Patient's x-ray fight after fractures

A Norfolk man accused the NHS last night of taking risks with people's health in a bid to save money. Robert Armitage, who is to have an operation that will leave him disabled after his broken ankle did not mend properly, said scans should be carried out when a plaster cast is removed to check bones are aligned.

A Norfolk man has accused the NHS of taking risks with people's health in a bid to save money.

Robert Armitage, who is to have an operation that will leave him disabled after his broken ankle did not mend properly, said scans should be carried out when a plaster cast is removed to check bones are aligned.

He vowed on Wednesday to take his fight to the government to have the procedure made routine, which he said would have flagged up the problem with his leg before it was too late, and will save others from being crippled.

The 40-year-old, who also faces homelessness as the bank is repossessing his cottage at Halvergate, Yarmouth, as he has not been able to pay the mortgage due to being off work for the past 17 months, said his life was in tatters.

“I am going to be on the streets and disabled and all because a simple scan was not done,” he said.

He is planning to take legal action against the Norfolk and Norwich University Hospital where he had the plaster cast removed, and which he said did not fulfil its duty of care.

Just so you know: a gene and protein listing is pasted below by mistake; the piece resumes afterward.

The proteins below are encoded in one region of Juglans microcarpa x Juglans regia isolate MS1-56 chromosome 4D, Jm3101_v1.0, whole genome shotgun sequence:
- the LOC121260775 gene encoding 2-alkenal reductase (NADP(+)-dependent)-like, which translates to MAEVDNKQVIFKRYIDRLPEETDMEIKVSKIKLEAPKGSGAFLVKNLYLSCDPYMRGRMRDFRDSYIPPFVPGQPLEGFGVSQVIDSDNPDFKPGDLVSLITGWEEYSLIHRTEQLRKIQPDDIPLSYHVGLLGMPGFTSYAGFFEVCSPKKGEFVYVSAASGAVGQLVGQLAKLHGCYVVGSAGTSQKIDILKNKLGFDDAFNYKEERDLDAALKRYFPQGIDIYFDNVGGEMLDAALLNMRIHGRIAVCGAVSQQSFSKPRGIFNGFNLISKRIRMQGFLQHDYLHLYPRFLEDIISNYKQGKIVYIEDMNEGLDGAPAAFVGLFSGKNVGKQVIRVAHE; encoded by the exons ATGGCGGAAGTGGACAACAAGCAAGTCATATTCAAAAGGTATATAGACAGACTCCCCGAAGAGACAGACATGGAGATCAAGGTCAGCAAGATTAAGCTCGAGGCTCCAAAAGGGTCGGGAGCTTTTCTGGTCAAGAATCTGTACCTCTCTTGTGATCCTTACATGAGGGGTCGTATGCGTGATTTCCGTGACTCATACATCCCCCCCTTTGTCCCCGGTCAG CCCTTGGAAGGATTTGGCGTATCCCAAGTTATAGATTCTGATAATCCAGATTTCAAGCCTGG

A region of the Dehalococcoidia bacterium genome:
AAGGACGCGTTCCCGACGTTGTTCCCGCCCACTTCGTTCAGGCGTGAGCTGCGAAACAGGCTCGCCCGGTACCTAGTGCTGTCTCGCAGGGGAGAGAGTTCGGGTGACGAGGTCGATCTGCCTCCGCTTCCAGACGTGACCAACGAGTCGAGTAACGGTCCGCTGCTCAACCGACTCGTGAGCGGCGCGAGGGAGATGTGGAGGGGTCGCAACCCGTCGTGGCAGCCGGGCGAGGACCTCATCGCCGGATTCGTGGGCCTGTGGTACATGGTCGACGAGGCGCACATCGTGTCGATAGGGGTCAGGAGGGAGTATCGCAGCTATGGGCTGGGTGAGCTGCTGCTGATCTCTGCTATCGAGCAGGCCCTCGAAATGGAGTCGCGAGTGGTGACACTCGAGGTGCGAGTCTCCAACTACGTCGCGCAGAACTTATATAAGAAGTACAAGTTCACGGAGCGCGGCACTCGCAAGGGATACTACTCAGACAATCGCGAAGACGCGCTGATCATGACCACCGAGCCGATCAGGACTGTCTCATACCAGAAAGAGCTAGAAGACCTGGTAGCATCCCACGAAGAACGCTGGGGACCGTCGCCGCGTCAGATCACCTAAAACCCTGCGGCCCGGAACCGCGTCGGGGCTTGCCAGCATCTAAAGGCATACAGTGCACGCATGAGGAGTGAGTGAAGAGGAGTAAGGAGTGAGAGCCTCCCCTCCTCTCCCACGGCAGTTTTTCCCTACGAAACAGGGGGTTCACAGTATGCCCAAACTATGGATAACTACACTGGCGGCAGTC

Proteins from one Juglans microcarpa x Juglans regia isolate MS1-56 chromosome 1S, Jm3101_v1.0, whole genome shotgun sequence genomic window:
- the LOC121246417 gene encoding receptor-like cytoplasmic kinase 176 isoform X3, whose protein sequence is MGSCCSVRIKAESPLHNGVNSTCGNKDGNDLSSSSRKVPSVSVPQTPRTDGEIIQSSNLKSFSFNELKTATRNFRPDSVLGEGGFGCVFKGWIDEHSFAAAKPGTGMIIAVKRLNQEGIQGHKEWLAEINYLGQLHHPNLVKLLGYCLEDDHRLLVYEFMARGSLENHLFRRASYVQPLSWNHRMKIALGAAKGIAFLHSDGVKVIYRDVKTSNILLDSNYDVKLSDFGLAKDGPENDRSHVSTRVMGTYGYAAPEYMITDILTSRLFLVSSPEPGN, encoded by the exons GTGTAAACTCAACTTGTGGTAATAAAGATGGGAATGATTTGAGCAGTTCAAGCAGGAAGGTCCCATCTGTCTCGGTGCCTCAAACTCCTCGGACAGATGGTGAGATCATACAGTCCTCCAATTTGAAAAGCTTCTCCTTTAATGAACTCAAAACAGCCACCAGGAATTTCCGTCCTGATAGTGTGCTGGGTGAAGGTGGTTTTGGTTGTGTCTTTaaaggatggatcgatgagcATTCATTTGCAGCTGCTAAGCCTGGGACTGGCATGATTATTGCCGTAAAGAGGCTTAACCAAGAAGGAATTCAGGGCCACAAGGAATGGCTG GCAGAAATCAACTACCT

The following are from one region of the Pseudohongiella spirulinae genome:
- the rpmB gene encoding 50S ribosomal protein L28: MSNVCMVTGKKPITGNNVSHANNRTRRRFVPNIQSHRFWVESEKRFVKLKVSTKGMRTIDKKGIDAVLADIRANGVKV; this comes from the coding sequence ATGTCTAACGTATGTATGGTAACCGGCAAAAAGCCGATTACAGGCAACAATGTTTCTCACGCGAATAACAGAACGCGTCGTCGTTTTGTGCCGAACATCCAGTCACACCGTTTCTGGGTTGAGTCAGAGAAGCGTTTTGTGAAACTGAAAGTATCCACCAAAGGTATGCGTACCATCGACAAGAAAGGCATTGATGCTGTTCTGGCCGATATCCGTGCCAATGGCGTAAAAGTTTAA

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He requested a scan when the cast was taken off, as he said his ankle, which he broke falling off a step ladder, did not look or feel right, but was told it was not a procedure they would carry out.

The N&N said the policy not to carry out routine x-rays on broken bones to check they were mending correctly was made on safety grounds at a national level.

In a letter to Mr Armitage, Paul Fordon, the chief executive of the N&N, said the NHS had been criticised in the past for, “performing too many x-rays exposing patients, staff and the environment to excessive amounts of radiation”.

A spokesperson for the N&N responded to Mr Armitage's claims last night that private health care company Bupa scans breaks when a cast is removed, saying Bupa was in a different position to the NHS as it had funds to perform additional x-rays.

The comments prompted speculation that the real reason the NHS did not carry out additional scans was a lack of money.

Mr Armitage said: “I really believe this is a cost cutting exercise. They are taking a huge risk with people's health. I don't think radiation is a proper answer. How much radiation is really exposed to the environment in the couple of seconds it takes to do an x-ray?

“If they had done the scan I would not be looking at a problem that is going to be life changing,” he said.

Mr Armitage must have an operation to fuse his bones together which will leave him hobbling with a stick, unable to move his ankle.

A spokesperson for the N&N said the problem with Mr Armitage's break came from the failure of the fracture to unite, rather than from any decision not to perform an x-ray, saying: “The decision as to whether or not a further scan is carried out is at the discretion of the doctors concerned in each individual case.”